We as parents must see to it that we fulfill our calling to instruct our children with all diligence in the Word of God and to nurture them in the fear and love of the Lord. Along with that goes that we teach them to love the true church of Christ Jesus and the importance of continuing as members in that true church. We take our children to church because we believe that they belong to that church. We urge them as they get older to take a living and active part in all of the life of the church. 

We as young people must understand the blessed privilege that we are born in the line of the covenant and in the sphere of the church. We must understand our obligation to remain in that church and to be zealous members of that church. 

Our churches have blessings from God that perhaps no other church has. We have intensive catechetical instruction from a very early age to young adulthood. We have opportunity to receive hours and hours of instruction in the Reformed faith. These catechism classes teach doctrine. They are not merely superficial Sunday School classes as those that have replaced catechetical instruction in so many churches.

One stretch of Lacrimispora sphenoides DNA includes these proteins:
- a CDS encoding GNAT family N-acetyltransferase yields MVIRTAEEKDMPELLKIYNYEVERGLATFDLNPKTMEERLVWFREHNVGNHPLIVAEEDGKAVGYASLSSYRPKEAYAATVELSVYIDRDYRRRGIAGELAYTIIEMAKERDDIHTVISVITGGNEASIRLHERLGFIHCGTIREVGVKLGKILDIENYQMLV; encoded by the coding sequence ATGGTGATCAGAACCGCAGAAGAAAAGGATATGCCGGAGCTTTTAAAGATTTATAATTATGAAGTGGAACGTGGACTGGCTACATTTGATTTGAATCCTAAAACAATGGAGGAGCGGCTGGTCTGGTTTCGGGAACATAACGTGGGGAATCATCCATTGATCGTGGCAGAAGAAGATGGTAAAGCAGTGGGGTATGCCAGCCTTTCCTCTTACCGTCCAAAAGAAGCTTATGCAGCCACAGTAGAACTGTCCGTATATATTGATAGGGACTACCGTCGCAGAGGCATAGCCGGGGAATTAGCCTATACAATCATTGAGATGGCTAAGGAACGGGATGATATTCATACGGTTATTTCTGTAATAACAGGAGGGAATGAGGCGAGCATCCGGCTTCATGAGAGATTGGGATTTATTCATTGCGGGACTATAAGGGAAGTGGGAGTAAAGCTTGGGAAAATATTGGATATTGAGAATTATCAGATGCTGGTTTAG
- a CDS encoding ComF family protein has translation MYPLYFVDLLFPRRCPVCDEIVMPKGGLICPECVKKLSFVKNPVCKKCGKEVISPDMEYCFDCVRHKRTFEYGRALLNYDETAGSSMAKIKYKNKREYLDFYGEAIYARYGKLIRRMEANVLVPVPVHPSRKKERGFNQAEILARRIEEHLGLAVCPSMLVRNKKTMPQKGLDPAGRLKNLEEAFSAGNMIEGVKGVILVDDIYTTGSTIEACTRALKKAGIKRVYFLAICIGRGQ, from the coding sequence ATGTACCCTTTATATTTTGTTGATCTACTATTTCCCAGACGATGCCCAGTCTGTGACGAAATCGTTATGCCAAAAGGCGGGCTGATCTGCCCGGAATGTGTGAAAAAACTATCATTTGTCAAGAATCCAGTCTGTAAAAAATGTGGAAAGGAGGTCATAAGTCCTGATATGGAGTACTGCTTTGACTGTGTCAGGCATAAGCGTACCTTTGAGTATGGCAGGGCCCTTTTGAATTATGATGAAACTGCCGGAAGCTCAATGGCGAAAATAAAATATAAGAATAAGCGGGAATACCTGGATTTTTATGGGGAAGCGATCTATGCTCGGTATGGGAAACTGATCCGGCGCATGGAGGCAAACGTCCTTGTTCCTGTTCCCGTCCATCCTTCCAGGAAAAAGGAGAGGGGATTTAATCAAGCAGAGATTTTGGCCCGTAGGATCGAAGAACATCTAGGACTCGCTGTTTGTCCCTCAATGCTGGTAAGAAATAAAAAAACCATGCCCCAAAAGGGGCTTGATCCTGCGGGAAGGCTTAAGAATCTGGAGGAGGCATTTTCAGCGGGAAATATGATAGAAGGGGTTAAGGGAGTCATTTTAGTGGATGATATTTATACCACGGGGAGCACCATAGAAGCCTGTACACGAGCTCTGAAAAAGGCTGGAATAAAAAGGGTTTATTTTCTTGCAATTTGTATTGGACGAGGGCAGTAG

All of these things we must maintain. By faithful and diligent instruction of its members our churches will remain strong and we will grow along the line of generations as God has promised in His covenant promise. Surely we must have zeal for mission work to those outside of our churches but only after we have fulfilled our calling with our own members and covenant generations.